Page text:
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Inside the magical world of Prada

World renowned Prada architects, OMA, reveal why Miuccia is constantly surprising them

Last season, Miuccia wanted us to be curious. She projected a series of moving female shadows onto the walls of her set – were they live or pre-recorded? At the time, no one quite knew.

Yesterday, as she unveiled her SS14 collection in the Prada show space in Milan, it was clear that this season wasn’t about mystery or illusion – it was about pop. And lot’s of it. Titled ‘In the Heart of the Multitude’, it featured the work of four muralists and two illustrators selected by Miuccia and New York based design firm 2x4. Their work covered the walls of the show space – turning it into a trippy, psychedelic and pop-induced world. Walls had to be reshaped and reformed to offer multiple planes for the artists, which included Miles “El Mac” Gregor, Mesa, Gabriel Specter, Stinkfish, Jeanne Detallante and Pierre Mornet. If you happened to be watching the live stream online, then you were given a glimpse into their work process as they hand painted the space.

Miuccia is well versed in the magical and the spectacular. Every season, she creates a world and a context for her garments to exist in – imbuing each dress, bag or shoe with deeper meaning. Much of this is down to her longstanding partnership with the architects OMA and their creative think-tank AMO, who have helped her realise her visions.

In the aftermath of her SS14 show, we spoke with OMA’s Ippolito Pestellini Laparelli about their long-standing collaboration and why Miuccia continues to surprise him.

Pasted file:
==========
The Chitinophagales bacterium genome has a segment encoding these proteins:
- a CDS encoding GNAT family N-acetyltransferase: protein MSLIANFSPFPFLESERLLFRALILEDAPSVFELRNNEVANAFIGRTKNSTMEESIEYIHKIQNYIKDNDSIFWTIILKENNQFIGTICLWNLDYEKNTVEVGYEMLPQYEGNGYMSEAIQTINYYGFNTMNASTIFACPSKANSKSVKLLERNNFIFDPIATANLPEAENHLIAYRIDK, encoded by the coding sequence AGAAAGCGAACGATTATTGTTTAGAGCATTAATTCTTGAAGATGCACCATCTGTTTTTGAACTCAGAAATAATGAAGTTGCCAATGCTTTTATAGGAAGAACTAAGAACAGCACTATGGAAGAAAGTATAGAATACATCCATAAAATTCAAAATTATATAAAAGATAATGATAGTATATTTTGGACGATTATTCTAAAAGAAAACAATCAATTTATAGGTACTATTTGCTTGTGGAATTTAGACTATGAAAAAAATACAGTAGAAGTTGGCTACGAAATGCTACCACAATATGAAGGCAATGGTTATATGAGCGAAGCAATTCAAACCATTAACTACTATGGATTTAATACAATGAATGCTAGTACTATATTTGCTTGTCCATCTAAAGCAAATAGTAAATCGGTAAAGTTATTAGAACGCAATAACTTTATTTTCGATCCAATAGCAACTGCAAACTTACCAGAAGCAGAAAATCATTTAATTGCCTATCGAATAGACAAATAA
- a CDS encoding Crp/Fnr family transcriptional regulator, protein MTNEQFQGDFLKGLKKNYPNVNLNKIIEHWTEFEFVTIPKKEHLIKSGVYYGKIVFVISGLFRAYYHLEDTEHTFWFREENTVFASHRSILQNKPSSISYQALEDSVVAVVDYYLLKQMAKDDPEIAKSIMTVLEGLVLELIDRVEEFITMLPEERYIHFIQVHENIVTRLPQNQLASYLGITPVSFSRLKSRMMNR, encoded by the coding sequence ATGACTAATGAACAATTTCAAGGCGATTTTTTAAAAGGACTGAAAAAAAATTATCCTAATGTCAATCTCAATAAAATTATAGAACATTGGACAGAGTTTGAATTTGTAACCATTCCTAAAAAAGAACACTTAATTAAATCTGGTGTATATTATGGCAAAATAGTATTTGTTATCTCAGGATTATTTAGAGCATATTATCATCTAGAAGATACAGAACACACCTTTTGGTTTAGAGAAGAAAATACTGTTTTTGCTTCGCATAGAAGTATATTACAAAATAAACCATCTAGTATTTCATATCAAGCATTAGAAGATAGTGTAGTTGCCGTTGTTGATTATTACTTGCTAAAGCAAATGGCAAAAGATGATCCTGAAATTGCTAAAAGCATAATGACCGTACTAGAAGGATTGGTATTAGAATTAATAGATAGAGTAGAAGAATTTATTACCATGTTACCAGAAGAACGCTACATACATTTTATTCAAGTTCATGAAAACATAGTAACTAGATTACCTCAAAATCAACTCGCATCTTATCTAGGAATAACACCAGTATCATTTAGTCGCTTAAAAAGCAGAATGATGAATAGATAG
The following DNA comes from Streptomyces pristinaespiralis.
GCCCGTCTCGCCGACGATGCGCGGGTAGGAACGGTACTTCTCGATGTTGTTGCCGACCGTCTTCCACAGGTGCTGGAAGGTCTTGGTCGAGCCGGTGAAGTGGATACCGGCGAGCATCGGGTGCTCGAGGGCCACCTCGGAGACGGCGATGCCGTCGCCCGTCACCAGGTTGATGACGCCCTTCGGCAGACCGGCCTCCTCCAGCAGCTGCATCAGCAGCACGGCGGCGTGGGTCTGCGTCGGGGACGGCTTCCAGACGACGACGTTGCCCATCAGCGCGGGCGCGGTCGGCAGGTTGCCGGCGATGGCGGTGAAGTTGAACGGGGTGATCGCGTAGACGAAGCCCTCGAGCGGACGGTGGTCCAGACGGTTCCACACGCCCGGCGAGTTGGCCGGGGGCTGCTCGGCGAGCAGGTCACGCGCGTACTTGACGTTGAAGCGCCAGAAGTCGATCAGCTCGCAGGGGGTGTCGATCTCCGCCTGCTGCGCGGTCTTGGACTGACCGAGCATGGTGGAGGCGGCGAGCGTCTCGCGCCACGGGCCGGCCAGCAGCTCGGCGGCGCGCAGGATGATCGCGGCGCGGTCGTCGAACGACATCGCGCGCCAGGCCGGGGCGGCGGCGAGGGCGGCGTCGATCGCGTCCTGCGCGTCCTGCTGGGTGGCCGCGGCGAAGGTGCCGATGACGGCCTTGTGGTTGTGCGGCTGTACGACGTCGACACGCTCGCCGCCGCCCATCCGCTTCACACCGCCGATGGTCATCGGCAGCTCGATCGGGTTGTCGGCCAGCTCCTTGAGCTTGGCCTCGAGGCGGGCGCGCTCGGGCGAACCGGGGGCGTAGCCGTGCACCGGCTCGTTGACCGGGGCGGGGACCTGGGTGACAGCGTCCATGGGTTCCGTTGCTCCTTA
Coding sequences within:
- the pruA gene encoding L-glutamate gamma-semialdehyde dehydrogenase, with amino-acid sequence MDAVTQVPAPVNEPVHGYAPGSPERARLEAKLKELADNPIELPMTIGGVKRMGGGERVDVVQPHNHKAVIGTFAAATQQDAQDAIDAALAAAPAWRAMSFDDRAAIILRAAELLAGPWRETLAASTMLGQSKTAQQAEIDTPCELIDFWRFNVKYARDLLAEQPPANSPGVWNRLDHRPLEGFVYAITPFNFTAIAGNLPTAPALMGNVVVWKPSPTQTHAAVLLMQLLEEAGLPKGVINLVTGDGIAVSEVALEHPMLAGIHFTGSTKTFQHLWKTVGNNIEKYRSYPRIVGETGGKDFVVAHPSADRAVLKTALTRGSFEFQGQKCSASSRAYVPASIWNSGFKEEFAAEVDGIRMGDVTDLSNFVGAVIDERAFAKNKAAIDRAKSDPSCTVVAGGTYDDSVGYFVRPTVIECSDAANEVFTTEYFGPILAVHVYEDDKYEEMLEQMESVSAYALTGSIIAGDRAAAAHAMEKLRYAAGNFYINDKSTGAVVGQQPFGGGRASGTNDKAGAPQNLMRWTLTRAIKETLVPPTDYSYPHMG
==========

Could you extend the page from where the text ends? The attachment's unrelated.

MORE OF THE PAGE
Dazed Digital: What is the collaborative process like with Prada? 

Ippolito Pestellini Laparelli: It is a very osmotic process: we start identifying the stage and set design at the same moment the design team start the identification of the collection. We begin with a workshop of creative thinking where we explore the concept of the show, and from then on it is an eight to ten week process of back and forth [discussion].

We always try to make people aware that it is not a collection and a set; it is one integrated project where the collection reflects the stage design and vice versa. It’s very similar to theatre, to a certain extent.

We never have a brief. In the first meeting we prepare some sort of proposal for the space, and we use this proposal to start engaging in a conversation. We never receive key words or imagery in advance. There is never the intention to define a very clear, linear explanation or conceptual approach; it is always a collage of context and ideas.

We always try to make people aware that it is not a collection and a set; it is one integrated project where the collection reflects the stage design and vice versa. It’s very similar to theatre, to a certain extent.

DD: Is that freedom quite exciting for you?

Ippolito Pestellini Laparelli: Absolutely, yes, and sometimes it is also very difficult. We work in collaboration through the eight weeks, as things get clarified up until the day of the show. It’s enough space to reinvent the show at any time; if it had very linear, brutal direction, we wouldn’t be in the position to reinvent the stage at any time.

Normally we come up with ten proposals for the space, and then we explore the elements of the design: the concept the development of the show, and the collection. There is an enormous amount of production to any show, and there is a lot that isn’t considered appropriate, not because it’s bad, but simply because it doesn’t embody the concept.

DD: Throughout your whole relationship with Prada you have pushed the traditional associations of a fashion show and almost distorted them...